Social media is thought by some to be a virus infecting the community and wellbeing of students. Others think that it might be the greatest thing to have ever happened to education. I asked my Top 12 Global Teacher Bloggers what they think, and got a resounding sense from them that the negative stories about social media cover over a lot of really great benefits it can bring to the classroom -- from global communication to a newfound delight in reading. Adam Steiner says our fear of social media will not help us to deal with its force: "The fact is that social media is here to stay and kids are going to use it. Channeling the ostrich and putting our heads in the sand will not help anyone. The alternative is to be the owl, to find wise uses of social media that guide students in the right direction."
Sustainability is a key watchword right now, but how can schools participate in sustainability in a meaningful way? The UN's report, "Transforming our world: the 2030 Agenda for Sustainable Development," has set a plan of action in 5 areas: People, Planet, Prosperity, Peace and Partnership. I got the opportunity to talk to several important global leaders at the Close It Summit (an international summit that focuses on new employment pathways) about how they imagine the School of the Future. Parminder Jassal (CEO and Founder of the ACT Foundation) offered wonderful advice: "As global engagement inevitably continues to increase, schools of the future will be leaders in reaching across borders and oceans through these technologies to focus on sharing knowledge and advancing ideas while promoting diplomacy, respect, and cooperation."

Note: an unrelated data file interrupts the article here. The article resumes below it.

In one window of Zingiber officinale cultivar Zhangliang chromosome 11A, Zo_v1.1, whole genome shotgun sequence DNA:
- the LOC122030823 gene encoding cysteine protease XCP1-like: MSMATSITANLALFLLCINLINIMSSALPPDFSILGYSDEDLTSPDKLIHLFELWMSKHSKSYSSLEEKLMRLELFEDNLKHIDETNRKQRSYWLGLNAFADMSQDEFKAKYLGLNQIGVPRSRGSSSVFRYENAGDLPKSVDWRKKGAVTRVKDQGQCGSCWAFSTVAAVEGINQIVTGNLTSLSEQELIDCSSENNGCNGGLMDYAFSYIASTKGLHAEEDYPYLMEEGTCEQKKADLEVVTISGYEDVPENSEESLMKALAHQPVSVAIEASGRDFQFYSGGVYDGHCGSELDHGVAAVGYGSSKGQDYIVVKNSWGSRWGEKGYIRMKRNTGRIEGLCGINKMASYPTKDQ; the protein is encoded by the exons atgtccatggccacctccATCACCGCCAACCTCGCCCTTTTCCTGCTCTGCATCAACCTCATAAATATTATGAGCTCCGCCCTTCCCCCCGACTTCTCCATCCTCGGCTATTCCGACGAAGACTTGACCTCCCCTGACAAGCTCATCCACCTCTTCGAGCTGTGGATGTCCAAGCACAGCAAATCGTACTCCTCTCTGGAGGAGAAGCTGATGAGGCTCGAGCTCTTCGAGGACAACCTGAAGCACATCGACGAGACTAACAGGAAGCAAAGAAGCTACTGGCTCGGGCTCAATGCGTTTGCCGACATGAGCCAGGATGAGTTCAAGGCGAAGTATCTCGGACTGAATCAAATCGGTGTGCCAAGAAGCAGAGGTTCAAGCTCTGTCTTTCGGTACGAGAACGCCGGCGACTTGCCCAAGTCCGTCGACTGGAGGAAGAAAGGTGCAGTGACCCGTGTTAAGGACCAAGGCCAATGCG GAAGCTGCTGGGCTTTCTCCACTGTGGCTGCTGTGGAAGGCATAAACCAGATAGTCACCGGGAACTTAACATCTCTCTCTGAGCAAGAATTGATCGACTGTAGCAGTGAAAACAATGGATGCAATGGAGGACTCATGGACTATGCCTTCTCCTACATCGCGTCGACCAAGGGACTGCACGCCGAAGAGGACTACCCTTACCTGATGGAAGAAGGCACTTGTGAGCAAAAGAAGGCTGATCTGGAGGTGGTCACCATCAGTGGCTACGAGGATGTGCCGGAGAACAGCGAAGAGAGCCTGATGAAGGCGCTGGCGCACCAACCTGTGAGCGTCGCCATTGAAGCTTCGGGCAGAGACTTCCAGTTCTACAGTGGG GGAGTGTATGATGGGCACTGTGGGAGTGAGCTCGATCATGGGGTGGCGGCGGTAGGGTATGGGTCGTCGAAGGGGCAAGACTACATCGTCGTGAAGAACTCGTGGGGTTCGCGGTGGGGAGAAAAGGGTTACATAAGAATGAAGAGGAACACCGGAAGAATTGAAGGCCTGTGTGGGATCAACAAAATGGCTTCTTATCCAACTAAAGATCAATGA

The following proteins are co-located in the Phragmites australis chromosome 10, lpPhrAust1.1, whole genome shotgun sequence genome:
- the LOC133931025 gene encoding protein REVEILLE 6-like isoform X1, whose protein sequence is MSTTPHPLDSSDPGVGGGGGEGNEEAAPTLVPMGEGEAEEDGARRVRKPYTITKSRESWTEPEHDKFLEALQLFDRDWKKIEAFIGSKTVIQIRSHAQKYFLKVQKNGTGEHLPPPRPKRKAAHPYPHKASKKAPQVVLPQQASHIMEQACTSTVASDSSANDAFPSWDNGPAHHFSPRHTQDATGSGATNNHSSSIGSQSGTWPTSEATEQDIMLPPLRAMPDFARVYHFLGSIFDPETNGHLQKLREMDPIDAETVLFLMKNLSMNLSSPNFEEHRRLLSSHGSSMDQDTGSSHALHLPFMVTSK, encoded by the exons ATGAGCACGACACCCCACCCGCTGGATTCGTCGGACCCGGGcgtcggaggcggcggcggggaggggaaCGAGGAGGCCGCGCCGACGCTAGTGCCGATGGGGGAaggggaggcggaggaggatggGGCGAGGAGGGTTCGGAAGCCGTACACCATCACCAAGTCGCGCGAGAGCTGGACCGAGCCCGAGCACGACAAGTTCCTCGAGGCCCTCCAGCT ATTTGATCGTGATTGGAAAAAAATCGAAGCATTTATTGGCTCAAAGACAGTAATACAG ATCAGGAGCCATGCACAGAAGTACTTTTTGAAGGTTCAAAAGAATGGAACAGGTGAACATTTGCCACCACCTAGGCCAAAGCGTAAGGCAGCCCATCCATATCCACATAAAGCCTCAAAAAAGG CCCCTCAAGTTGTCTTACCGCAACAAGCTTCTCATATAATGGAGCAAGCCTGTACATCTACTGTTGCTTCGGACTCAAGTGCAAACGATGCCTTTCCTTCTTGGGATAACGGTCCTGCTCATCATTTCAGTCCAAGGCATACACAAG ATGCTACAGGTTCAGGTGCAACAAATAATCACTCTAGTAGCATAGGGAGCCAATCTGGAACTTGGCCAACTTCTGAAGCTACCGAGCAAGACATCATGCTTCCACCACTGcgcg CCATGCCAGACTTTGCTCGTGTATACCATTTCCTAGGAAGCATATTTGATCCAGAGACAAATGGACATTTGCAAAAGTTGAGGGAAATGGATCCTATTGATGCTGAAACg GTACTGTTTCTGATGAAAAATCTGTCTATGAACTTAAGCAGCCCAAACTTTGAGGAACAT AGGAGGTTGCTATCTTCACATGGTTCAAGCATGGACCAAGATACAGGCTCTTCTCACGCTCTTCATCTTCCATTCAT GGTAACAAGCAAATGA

Last and certainly not least, David Istance (senior analyst at OECD's Centre for Educational Research and Innovation) and Vicki Abeles (director, Race to Nowhere and author of Beyond Measure) offered tips on how to transform education from the competitive to the collaborative. Istance's new study shows how to take schools, classrooms, teachers, and students out of their default state of seclusion and into the expanding network of global and diverse learning systems. Abeles told me, "All aspects of a child's life must be considered: emotional, cognitive, physical, developmental and social. Once we let this discussion happen, social fears about "measuring up" and "competing" with other children begin to break down."
For more information visit cmrubinworld.com.
(Photo is courtesy of Beyond Measure book and film)